4. Prototype

Prototypes are the first step toward building actual solutions. Since not all features are necessary and possible, user feedback helps you prioritize where to invest your efforts. 

Example: In our Prototype Workshop, LUMA’s “Importance/Difficulty Matrix” — repurposed as “Importance/Satisfaction” — helped us rank features from the winning concept. User feedback drove rankings, and no features could be ranked equally important. 

  • Features ranked as important but low satisfaction in the current state (lower right) became top priority to include and reimagine.
  • We included features that were ranked as already having high satisfaction — whether important (upper right) or unimportant (upper left), but didn’t spend too many resources on reinventing them.
  • Unimportant-and-disliked features (lower left) are excluded. Why include features nobody likes or cares about?
Human-centered design HCD importance satisfaction matrix

For illustrative purposes only. Source: Vanguard.

5. Test

Testing provides a framework for reviewing user feedback on the prototype, prioritizing design changes, agreeing on Minimum Viable Product (MVP) features, and delivering the MVP to users. Again, you can’t solve every problem for every user. So the goal is to design the simplest solution that works for as many users as possible — your MVP.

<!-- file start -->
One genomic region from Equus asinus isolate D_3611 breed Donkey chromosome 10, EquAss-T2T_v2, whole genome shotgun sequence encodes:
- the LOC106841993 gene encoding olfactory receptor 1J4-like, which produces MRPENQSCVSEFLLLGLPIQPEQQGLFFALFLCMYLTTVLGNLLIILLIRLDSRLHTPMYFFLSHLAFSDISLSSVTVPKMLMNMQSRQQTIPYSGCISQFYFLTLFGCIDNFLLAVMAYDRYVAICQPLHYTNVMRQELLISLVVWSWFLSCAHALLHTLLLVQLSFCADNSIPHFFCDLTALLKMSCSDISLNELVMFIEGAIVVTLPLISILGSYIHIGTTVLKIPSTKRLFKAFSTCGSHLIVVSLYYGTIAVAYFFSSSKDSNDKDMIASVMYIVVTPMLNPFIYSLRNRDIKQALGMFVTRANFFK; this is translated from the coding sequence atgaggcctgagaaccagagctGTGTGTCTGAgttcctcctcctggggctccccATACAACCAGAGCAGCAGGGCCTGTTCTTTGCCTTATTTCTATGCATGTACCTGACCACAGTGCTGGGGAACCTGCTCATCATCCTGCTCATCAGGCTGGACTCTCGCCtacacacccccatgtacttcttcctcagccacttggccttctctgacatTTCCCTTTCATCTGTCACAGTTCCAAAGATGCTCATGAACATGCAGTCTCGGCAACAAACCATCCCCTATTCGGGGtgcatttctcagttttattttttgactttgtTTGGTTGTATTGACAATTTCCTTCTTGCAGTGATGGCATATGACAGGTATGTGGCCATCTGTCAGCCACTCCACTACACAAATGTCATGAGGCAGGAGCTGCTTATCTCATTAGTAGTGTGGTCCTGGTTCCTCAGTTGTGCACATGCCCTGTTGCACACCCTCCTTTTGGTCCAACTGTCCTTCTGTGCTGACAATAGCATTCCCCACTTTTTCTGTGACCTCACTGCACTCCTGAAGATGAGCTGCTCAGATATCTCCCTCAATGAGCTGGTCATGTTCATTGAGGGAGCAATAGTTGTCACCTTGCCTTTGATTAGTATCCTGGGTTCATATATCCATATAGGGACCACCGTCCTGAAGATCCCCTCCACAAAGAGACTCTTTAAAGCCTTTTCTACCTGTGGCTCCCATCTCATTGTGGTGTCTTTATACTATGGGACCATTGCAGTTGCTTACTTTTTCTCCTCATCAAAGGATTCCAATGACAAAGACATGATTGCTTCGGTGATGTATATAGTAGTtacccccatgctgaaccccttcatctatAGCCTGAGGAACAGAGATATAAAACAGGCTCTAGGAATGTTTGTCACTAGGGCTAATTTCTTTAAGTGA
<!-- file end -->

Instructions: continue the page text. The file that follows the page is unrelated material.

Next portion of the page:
Example: First, we shared an early prototype with a small user group. We received positive, constructive feedback that guided decisions during our MVP Workshop, including:

  • Changing colors and fonts.
  • Making content more succinct, including developing a one-page summary that gives ~80% of users all the information they need (see example).
  • Increasing interactivity and facilitating navigation via a tabbed format similar to virtual file folders.
  • Adding more visuals such as a likelihood and impact matrix in findings). 
  • Ordering control objectives from bad to good, addressing user requests to help them prioritize.

We then tested the redesigned MVP with more users, including those from the earlier group. Feedback was very positive, with users assessing reports as more polished, concise, digestible, balanced, and insightful. 

Human-centered design HCD sample audit report

For illustrative purposes only. Source: Vanguard.

6. Repeat — and Look for Other Opportunities to Use Human-Centered Design

Vanguard’s reimagined audit report ended up very different from where it began, and it will continue to evolve. Ultimately, the project yielded far greater rewards. Clients and internal team members felt heard and valued, advancing relationships. They recognized our commitment to innovating and providing more value. Best of all, they became part of the process. There was no need for a roadshow — everyone was already bought-in. 

2024 Focus on the Future Report

HCD is a powerful practice that holds massive potential for redesigning the audit process with the client and user in mind. How might you apply HCD to reimagine deliverables, structures, and processes to better solve other problems? With a small amount of lift, HCD generates potential solutions quickly, which work better for both you and your clients.

©2022 The Vanguard Group, Inc. All rights reserved. This material is provided for informational purposes only and is not intended to be investment advice or a recommendation to take any particular investment action.

Stacy Scott is the Director of Internal Audit at Vanguard, Group Inc. supporting the U.S. Retail and Global Advice businesses. Stacy is a Professional Scrum Master (PSM), Certified Internal Auditor (CIA), Certified LUMA Practitioner, and a speaker at IIA and industry conferences. Connect with Stacy on LinkedIn.